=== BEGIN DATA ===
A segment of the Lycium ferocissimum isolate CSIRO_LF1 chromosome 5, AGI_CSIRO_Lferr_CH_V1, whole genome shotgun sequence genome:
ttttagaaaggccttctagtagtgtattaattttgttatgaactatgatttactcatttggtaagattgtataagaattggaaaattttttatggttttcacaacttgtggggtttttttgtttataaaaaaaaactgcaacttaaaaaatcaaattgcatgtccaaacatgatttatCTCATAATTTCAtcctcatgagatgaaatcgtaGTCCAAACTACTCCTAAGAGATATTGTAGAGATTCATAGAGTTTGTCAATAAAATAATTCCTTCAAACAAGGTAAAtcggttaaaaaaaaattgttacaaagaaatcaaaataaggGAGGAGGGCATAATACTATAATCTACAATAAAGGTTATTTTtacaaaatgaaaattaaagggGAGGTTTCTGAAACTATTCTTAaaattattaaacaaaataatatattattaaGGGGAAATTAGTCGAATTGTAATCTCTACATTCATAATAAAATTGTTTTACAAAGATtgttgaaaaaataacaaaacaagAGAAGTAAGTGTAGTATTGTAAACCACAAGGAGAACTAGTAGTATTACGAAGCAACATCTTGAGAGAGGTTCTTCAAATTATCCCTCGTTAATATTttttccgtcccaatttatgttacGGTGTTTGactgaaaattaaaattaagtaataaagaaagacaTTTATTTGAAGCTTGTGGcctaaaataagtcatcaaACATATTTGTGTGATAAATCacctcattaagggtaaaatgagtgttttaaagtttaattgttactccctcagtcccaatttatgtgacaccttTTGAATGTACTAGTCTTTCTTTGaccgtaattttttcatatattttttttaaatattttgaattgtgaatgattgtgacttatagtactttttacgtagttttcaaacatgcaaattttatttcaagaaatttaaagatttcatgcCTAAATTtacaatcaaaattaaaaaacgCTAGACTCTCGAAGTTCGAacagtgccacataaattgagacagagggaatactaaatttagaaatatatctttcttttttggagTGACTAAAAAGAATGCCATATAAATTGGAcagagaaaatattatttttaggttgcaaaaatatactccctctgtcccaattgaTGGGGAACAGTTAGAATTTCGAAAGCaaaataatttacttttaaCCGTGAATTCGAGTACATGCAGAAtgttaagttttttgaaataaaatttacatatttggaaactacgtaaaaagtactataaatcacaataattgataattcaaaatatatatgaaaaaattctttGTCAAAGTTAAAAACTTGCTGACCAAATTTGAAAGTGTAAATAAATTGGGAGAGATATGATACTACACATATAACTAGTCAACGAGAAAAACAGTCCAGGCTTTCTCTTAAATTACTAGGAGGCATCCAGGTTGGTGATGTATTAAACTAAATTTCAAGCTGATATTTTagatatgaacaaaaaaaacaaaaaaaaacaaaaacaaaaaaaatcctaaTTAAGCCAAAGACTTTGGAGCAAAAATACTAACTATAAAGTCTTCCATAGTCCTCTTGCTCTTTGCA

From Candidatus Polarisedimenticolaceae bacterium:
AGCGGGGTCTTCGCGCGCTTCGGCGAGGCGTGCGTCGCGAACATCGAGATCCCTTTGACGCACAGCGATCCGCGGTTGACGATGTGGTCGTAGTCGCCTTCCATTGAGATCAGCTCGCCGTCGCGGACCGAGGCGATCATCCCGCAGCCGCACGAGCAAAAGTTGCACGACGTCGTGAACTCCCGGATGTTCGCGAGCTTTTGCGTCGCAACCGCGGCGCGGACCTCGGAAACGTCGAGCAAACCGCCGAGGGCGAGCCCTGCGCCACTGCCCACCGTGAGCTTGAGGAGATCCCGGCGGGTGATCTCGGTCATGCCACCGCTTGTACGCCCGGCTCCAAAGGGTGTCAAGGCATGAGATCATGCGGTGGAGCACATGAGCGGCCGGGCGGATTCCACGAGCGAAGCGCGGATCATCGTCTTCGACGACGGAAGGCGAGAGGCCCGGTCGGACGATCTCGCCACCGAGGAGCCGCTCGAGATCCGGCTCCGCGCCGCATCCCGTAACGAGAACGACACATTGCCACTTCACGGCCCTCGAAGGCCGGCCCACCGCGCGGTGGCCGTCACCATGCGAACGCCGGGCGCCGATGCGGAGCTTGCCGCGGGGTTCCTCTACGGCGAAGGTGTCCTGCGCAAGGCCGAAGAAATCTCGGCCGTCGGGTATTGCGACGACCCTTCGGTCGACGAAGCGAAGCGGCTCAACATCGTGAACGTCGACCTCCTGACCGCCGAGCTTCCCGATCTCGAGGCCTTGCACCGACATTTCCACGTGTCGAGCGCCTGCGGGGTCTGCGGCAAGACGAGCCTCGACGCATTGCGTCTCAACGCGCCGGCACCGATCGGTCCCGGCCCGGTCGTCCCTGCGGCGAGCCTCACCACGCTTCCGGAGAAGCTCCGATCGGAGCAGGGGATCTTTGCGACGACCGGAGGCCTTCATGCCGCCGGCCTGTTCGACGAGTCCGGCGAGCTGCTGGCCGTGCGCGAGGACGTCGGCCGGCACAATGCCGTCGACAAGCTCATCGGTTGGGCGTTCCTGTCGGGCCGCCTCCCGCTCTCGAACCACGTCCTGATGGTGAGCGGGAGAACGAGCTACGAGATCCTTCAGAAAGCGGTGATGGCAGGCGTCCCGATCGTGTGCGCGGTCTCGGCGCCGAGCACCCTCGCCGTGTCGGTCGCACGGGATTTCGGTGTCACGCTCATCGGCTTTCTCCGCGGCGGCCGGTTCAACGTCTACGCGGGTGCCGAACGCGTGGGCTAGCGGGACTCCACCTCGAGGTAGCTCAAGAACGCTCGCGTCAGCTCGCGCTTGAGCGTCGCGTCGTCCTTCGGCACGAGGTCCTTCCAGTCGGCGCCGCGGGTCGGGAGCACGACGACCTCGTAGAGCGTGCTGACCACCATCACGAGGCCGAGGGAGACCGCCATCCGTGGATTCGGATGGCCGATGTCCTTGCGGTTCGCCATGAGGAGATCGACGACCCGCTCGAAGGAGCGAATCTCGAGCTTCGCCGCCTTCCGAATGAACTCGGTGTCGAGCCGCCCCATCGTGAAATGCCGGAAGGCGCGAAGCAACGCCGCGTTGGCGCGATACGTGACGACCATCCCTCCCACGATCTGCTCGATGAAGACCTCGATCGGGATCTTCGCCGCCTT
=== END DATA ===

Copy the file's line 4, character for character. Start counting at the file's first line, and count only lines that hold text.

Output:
AGCGGGGTCTTCGCGCGCTTCGGCGAGGCGTGCGTCGCGAACATCGAGATCCCTTTGACGCACAGCGATCCGCGGTTGACGATGTGGTCGTAGTCGCCTTCCATTGAGATCAGCTCGCCGTCGCGGACCGAGGCGATCATCCCGCAGCCGCACGAGCAAAAGTTGCACGACGTCGTGAACTCCCGGATGTTCGCGAGCTTTTGCGTCGCAACCGCGGCGCGGACCTCGGAAACGTCGAGCAAACCGCCGAGGGCGAGCCCTGCGCCACTGCCCACCGTGAGCTTGAGGAGATCCCGGCGGGTGATCTCGGTCATGCCACCGCTTGTACGCCCGGCTCCAAAGGGTGTCAAGGCATGAGATCATGCGGTGGAGCACATGAGCGGCCGGGCGGATTCCACGAGCGAAGCGCGGATCATCGTCTTCGACGACGGAAGGCGAGAGGCCCGGTCGGACGATCTCGCCACCGAGGAGCCGCTCGAGATCCGGCTCCGCGCCGCATCCCGTAACGAGAACGACACATTGCCACTTCACGGCCCTCGAAGGCCGGCCCACCGCGCGGTGGCCGTCACCATGCGAACGCCGGGCGCCGATGCGGAGCTTGCCGCGGGGTTCCTCTACGGCGAAGGTGTCCTGCGCAAGGCCGAAGAAATCTCGGCCGTCGGGTATTGCGACGACCCTTCGGTCGACGAAGCGAAGCGGCTCAACATCGTGAACGTCGACCTCCTGACCGCCGAGCTTCCCGATCTCGAGGCCTTGCACCGACATTTCCACGTGTCGAGCGCCTGCGGGGTCTGCGGCAAGACGAGCCTCGACGCATTGCGTCTCAACGCGCCGGCACCGATCGGTCCCGGCCCGGTCGTCCCTGCGGCGAGCCTCACCACGCTTCCGGAGAAGCTCCGATCGGAGCAGGGGATCTTTGCGACGACCGGAGGCCTTCATGCCGCCGGCCTGTTCGACGAGTCCGGCGAGCTGCTGGCCGTGCGCGAGGACGTCGGCCGGCACAATGCCGTCGACAAGCTCATCGGTTGGGCGTTCCTGTCGGGCCGCCTCCCGCTCTCGAACCACGTCCTGATGGTGAGCGGGAGAACGAGCTACGAGATCCTTCAGAAAGCGGTGATGGCAGGCGTCCCGATCGTGTGCGCGGTCTCGGCGCCGAGCACCCTCGCCGTGTCGGTCGCACGGGATTTCGGTGTCACGCTCATCGGCTTTCTCCGCGGCGGCCGGTTCAACGTCTACGCGGGTGCCGAACGCGTGGGCTAGCGGGACTCCACCTCGAGGTAGCTCAAGAACGCTCGCGTCAGCTCGCGCTTGAGCGTCGCGTCGTCCTTCGGCACGAGGTCCTTCCAGTCGGCGCCGCGGGTCGGGAGCACGACGACCTCGTAGAGCGTGCTGACCACCATCACGAGGCCGAGGGAGACCGCCATCCGTGGATTCGGATGGCCGATGTCCTTGCGGTTCGCCATGAGGAGATCGACGACCCGCTCGAAGGAGCGAATCTCGAGCTTCGCCGCCTTCCGAATGAACTCGGTGTCGAGCCGCCCCATCGTGAAATGCCGGAAGGCGCGAAGCAACGCCGCGTTGGCGCGATACGTGACGACCATCCCTCCCACGATCTGCTCGATGAAGACCTCGATCGGGATCTTCGCCGCCTT